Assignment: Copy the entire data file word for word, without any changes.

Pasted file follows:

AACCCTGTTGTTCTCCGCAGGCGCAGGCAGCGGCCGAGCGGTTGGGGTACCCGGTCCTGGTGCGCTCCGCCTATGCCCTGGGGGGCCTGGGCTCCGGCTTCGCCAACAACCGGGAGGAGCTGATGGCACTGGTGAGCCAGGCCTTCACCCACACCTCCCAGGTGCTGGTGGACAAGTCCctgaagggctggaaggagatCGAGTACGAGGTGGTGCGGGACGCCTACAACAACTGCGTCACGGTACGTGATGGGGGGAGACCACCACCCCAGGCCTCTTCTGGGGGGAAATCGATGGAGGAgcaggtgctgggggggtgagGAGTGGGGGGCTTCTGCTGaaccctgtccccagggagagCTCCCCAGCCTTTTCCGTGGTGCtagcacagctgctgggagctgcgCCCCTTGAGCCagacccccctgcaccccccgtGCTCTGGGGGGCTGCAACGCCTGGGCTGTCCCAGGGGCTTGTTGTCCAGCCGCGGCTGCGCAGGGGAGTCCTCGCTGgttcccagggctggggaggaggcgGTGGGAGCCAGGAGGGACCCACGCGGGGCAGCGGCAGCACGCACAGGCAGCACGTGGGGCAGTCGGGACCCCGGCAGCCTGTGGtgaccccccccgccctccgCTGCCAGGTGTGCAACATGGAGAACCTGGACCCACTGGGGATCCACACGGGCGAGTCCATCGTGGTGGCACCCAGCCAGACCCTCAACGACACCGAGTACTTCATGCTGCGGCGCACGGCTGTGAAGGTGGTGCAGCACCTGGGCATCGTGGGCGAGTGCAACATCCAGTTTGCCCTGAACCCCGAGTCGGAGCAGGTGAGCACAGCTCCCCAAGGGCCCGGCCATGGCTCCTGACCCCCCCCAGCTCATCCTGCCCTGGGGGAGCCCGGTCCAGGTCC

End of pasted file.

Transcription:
AACCCTGTTGTTCTCCGCAGGCGCAGGCAGCGGCCGAGCGGTTGGGGTACCCGGTCCTGGTGCGCTCCGCCTATGCCCTGGGGGGCCTGGGCTCCGGCTTCGCCAACAACCGGGAGGAGCTGATGGCACTGGTGAGCCAGGCCTTCACCCACACCTCCCAGGTGCTGGTGGACAAGTCCctgaagggctggaaggagatCGAGTACGAGGTGGTGCGGGACGCCTACAACAACTGCGTCACGGTACGTGATGGGGGGAGACCACCACCCCAGGCCTCTTCTGGGGGGAAATCGATGGAGGAgcaggtgctgggggggtgagGAGTGGGGGGCTTCTGCTGaaccctgtccccagggagagCTCCCCAGCCTTTTCCGTGGTGCtagcacagctgctgggagctgcgCCCCTTGAGCCagacccccctgcaccccccgtGCTCTGGGGGGCTGCAACGCCTGGGCTGTCCCAGGGGCTTGTTGTCCAGCCGCGGCTGCGCAGGGGAGTCCTCGCTGgttcccagggctggggaggaggcgGTGGGAGCCAGGAGGGACCCACGCGGGGCAGCGGCAGCACGCACAGGCAGCACGTGGGGCAGTCGGGACCCCGGCAGCCTGTGGtgaccccccccgccctccgCTGCCAGGTGTGCAACATGGAGAACCTGGACCCACTGGGGATCCACACGGGCGAGTCCATCGTGGTGGCACCCAGCCAGACCCTCAACGACACCGAGTACTTCATGCTGCGGCGCACGGCTGTGAAGGTGGTGCAGCACCTGGGCATCGTGGGCGAGTGCAACATCCAGTTTGCCCTGAACCCCGAGTCGGAGCAGGTGAGCACAGCTCCCCAAGGGCCCGGCCATGGCTCCTGACCCCCCCCAGCTCATCCTGCCCTGGGGGAGCCCGGTCCAGGTCC